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Media Tribunals – A New Form of Censorship?

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Government to set up media tribunals

Last month, the Federal Cabinet approved the setting up of Media Tribunals in the country. According to the Prime Minister’s Special Assistant on Information and Broadcasting Dr Firdous Ashiq Awan, the tribunals are a replacement of PEMRA’s Council of Complaints. The Pakistan Electronic Media Regulatory Authority (PEMRA) is the country’s top regulator of electronic media in the country.

The regulator performs a lot of functions. One of such functions is to act on complaints pertaining to electronic media. Moreover, complaints referred to the Press Council of Pakistan will also be taken up by these tribunals. According to the PM’s Special Assistant, the tribunals will decide on all complaints in a period of 90 days.

Why is there a Need of Media Tribunals?

The government is of the opinion that whenever PEMRA takes any action, it is criticised for acting on behalf of the government. It creates an acrimonious atmosphere between the government and the media houses. To do away with this unjust criticism, the government finds it best to set up independent media tribunals.

Furthermore, the tribunals will function under members of the country’s higher judiciary. Regarding the criticism of the tribunals, the Special Assistant believes that they are a fundamental requirement today. The tribunals will help establish the best practices in the country’s electronic media industry.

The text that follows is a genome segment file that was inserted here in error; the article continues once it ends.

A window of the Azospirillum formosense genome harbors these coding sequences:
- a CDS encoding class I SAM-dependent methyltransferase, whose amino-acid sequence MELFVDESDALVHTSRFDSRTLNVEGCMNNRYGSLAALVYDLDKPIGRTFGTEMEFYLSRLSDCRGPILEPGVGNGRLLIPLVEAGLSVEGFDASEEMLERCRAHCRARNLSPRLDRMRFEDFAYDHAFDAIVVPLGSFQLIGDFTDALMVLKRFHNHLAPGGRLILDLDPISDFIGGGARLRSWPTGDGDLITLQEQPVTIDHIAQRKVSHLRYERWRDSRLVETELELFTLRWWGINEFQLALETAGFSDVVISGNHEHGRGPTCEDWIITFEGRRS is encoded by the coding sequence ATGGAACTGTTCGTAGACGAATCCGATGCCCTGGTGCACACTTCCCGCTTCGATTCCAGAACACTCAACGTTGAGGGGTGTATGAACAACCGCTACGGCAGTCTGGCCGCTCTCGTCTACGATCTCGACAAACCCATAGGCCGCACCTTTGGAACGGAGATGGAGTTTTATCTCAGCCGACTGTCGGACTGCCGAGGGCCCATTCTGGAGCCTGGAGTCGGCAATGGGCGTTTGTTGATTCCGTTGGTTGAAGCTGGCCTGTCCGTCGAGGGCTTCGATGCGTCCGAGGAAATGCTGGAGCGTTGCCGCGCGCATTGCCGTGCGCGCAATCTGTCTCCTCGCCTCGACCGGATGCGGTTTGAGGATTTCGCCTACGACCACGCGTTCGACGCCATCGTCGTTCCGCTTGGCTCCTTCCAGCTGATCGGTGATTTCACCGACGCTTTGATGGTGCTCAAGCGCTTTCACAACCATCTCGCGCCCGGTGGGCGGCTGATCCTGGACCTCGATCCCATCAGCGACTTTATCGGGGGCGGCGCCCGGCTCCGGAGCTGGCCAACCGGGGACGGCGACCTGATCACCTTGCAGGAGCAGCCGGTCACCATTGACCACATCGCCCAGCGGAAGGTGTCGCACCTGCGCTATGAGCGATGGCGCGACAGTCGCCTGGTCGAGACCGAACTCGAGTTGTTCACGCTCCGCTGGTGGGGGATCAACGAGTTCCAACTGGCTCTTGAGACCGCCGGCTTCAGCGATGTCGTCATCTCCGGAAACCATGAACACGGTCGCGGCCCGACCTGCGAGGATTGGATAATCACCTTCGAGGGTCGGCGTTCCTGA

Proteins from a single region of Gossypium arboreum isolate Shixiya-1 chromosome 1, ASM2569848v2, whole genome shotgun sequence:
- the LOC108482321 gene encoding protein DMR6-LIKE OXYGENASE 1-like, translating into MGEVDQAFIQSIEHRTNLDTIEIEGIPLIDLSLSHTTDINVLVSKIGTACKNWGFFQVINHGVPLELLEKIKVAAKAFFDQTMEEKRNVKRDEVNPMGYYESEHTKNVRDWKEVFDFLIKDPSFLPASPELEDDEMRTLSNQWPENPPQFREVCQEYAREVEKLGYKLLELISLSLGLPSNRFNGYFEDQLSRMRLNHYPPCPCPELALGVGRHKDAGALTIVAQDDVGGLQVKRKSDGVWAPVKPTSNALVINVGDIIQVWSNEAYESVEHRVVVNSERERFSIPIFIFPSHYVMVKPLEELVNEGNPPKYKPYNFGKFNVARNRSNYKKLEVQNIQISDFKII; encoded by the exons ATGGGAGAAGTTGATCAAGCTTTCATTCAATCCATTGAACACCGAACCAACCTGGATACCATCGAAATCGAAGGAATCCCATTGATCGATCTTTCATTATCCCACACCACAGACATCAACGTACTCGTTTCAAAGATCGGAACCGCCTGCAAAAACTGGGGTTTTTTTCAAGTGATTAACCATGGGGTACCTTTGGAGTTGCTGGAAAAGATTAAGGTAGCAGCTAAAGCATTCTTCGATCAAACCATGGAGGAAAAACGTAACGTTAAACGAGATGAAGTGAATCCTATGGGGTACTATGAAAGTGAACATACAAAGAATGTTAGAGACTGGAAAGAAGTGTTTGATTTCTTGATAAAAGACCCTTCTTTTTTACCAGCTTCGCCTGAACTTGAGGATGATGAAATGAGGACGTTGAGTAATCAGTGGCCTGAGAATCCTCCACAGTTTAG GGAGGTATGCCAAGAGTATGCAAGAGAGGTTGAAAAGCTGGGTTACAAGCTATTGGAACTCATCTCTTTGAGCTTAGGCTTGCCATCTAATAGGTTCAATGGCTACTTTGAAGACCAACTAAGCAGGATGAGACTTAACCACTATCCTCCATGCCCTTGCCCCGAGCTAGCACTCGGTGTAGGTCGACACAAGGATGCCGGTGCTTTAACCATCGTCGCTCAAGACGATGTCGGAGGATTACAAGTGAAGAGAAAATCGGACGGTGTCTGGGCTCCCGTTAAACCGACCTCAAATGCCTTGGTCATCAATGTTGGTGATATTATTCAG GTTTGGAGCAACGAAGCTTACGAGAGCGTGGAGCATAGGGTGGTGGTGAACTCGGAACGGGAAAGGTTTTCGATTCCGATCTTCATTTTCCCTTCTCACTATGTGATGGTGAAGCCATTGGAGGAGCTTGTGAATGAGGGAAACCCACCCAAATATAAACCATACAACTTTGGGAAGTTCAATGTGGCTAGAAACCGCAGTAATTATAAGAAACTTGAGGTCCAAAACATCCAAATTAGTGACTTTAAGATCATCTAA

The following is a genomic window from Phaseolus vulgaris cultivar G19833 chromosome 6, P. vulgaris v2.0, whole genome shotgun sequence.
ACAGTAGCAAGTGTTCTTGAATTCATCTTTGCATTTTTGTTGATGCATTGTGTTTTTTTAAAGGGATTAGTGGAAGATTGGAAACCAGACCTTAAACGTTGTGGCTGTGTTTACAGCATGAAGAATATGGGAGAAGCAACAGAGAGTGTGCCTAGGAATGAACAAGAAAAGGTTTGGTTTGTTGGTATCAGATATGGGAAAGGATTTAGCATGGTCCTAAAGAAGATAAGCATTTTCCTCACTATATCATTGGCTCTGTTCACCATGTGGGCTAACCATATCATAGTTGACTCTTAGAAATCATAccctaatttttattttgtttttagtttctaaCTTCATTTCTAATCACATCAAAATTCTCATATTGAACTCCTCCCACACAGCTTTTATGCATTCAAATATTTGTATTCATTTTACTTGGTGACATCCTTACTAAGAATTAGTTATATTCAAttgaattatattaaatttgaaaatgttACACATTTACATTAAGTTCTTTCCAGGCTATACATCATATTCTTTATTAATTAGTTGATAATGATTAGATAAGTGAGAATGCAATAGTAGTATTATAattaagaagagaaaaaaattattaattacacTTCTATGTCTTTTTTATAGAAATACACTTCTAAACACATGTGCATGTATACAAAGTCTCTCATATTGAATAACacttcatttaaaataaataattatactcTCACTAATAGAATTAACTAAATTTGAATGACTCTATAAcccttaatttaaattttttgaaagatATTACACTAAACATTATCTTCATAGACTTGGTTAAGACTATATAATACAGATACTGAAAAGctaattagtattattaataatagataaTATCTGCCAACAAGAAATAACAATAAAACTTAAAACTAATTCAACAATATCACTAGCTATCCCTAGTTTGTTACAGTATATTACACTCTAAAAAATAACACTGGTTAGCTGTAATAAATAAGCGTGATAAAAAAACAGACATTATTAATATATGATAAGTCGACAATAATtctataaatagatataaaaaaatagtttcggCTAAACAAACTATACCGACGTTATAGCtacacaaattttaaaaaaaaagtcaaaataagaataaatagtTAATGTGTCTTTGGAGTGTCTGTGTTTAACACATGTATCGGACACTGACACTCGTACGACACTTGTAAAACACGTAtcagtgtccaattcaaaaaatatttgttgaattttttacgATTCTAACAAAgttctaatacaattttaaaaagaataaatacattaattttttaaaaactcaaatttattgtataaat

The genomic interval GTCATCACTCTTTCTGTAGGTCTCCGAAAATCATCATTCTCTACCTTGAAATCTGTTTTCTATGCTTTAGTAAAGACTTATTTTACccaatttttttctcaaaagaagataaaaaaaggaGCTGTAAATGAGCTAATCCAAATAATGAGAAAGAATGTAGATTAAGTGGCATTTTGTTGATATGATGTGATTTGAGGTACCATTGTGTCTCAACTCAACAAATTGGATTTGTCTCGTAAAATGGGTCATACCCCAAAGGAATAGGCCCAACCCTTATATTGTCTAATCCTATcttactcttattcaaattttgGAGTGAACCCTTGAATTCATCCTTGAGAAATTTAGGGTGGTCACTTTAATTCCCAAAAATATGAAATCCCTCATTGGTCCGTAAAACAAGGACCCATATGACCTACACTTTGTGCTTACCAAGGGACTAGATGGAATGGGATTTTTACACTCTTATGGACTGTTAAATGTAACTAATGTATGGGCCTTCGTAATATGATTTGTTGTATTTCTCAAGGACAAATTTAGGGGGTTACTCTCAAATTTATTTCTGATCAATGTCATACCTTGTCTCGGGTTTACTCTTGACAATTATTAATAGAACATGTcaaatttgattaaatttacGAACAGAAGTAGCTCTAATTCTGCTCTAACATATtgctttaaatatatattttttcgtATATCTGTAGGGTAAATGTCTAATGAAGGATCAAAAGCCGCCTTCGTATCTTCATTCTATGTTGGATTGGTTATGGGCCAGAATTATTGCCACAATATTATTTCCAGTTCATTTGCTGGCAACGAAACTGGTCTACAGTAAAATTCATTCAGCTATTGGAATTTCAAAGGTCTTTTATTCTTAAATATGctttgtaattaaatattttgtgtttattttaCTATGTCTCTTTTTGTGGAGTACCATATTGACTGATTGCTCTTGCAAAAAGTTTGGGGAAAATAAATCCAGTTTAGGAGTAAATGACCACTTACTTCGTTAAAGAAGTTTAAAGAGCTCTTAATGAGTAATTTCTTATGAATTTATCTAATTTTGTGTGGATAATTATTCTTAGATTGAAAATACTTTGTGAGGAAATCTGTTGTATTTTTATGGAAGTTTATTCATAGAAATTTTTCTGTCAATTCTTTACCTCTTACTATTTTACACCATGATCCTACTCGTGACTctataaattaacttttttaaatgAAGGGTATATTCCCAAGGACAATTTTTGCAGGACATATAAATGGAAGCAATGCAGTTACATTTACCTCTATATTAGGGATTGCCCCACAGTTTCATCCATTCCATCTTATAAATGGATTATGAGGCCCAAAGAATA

Also, the tribunals are better equipped to handle complaints of the media industry and the associated stakeholders. Moreover, the government is in no way trying to restrict the media’s freedom, according to the Special Assistant. The honourable higher judiciary is free of government influence and will reach just decisions.

Media Bodies & The Opposition Join Against the Proposal

The Special Assistant admits that critical stakeholders did not form a part of the consultation process. Also, the bill has to be passed through Parliament. The opposition is criticising the scheme and is making it clear that the bill shall not be passed. They are terming it as an attack on the freedom of the press. In addition to this, Bilawal Bhutto Zardari’s spokesperson Senator Musata Nawaz Khokar “the bill will die in the parliament as the opposition enjoy a majority in the Senate”.

Moreover, different media bodies are also joining hands against the government’s initiative. The Pakistan Broadcasters Association (PBA) and All Pakistan Newspapers Society and others held a meeting in Islamabad. They unanimously rejected the government’s initiative and called for taking back the proposal. If not, they will resort to protests.

Also, Council of Pakistan Newspaper Editors (CPNE), and Pakistan Federal Union of Journalists (PFUJ) also took part in the meeting. Moreover, owners and senior representatives of media houses were also in attendance. Lastly, whether or not the government succumbs to this pressure remains unclear at the time.

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  1. […] before publishing, BBC must vet its documentaries and articles. Vetting in no means that BBC should start censoring its content, which goes against the principles of freedom of […]

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